Coding with Empathy

What’s going through your mind when you’re writing code?

Chances are, you’re focused on the immediate problem your solving (And rightly so!). My hope is that once you solve that problem, you take a step back and focus on the impact your code will have on others.

Are your tests communicating their intent? Will future tests be difficult to create or modify? Has the change you’ve introduced impacted the codebase in any negative way? (Do all unit, integration, and acceptance tests still pass? If not, go fix that… now!)

Have you left things cleaner than you’ve found them? Have you paired with someone to ensure that the ideas behind the newly introduced change have been distributed in more than one mind?

If the answer is no, to any of these, why not?

Don’t you care?

Have a little empathy. Every line of code is a liability and any shortcut taken in anything I’ve just mentioned is a future pain point for you or worse, someone else. If you haven’t taken the time to keep it clean, keep it automated, and spread the knowledge, all you’ve done is create an opportunity for frustration that either you or someone else will have to deal with in the future.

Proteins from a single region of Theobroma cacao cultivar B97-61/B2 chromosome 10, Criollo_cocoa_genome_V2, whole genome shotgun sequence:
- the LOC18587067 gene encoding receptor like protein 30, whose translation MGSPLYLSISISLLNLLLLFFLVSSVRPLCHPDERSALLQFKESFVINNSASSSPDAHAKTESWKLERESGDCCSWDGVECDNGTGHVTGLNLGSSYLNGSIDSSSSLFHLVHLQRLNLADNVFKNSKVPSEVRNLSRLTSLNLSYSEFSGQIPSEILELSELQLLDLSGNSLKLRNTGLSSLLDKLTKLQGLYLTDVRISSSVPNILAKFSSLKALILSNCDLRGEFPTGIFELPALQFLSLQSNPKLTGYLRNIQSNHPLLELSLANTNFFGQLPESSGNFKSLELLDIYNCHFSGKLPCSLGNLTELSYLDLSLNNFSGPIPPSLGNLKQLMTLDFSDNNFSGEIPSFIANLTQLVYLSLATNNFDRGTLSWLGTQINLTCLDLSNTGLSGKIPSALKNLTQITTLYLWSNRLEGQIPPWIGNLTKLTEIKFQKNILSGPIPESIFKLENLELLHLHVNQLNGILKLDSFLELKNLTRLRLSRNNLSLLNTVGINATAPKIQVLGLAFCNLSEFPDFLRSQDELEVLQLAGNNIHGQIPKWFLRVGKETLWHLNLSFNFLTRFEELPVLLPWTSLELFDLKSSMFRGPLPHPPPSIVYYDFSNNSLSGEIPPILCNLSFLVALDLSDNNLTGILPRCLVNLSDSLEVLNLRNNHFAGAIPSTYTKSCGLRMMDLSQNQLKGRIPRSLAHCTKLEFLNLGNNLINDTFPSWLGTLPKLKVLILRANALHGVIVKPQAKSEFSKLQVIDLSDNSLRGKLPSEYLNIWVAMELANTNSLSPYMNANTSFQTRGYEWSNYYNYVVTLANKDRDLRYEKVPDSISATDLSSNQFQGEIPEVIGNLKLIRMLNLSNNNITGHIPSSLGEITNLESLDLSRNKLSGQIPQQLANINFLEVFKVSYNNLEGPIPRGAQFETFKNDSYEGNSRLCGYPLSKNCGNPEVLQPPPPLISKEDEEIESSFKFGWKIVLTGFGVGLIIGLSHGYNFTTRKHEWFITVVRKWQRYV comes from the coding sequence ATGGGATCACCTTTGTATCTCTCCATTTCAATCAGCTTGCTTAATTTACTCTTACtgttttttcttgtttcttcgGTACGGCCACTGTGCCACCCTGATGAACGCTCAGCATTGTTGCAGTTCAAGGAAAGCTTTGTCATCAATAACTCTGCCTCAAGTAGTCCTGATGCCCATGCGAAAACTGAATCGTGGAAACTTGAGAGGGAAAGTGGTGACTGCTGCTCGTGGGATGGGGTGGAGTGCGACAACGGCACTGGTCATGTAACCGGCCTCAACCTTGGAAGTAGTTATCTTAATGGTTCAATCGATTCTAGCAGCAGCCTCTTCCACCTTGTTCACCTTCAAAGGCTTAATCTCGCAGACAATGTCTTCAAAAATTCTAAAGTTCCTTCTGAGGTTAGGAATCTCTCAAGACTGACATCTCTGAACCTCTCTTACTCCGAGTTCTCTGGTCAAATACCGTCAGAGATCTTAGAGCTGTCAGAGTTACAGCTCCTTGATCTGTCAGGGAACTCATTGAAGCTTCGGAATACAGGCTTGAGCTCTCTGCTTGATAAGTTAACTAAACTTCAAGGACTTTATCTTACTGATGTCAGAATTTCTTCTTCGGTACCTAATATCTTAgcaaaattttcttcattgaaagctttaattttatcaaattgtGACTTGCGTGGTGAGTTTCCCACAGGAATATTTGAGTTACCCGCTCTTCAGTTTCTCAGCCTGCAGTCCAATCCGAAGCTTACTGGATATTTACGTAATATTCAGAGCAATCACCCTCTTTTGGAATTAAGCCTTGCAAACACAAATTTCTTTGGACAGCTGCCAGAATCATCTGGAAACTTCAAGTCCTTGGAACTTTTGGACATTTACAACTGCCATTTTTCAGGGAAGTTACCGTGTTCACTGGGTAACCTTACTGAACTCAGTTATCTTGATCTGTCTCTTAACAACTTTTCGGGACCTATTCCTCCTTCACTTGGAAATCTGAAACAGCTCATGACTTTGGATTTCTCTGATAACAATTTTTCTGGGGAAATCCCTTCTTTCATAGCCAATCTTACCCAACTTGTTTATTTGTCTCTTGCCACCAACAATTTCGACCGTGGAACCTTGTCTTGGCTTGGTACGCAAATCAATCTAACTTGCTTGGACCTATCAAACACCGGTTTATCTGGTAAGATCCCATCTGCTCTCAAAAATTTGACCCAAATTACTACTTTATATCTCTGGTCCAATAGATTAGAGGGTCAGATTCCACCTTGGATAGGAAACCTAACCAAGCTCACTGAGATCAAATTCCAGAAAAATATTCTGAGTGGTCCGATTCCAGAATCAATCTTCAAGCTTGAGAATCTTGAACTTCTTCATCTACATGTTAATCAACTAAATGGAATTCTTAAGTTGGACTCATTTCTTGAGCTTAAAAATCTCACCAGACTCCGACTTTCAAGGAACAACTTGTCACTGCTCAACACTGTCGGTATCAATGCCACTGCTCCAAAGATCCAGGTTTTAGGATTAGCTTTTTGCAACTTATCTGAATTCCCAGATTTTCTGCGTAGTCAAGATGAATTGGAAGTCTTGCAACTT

Be a good sport. Have a little empathy. Try and think of the person who’ll stumble across what you’ve created and try to make them happy that you’ve tried to leave things in a place with little to no yaks in the way of the problem they’re trying to tackle.

One clap, two clap, three clap, forty?

By clapping more or less, you can signal to us which stories really stand out.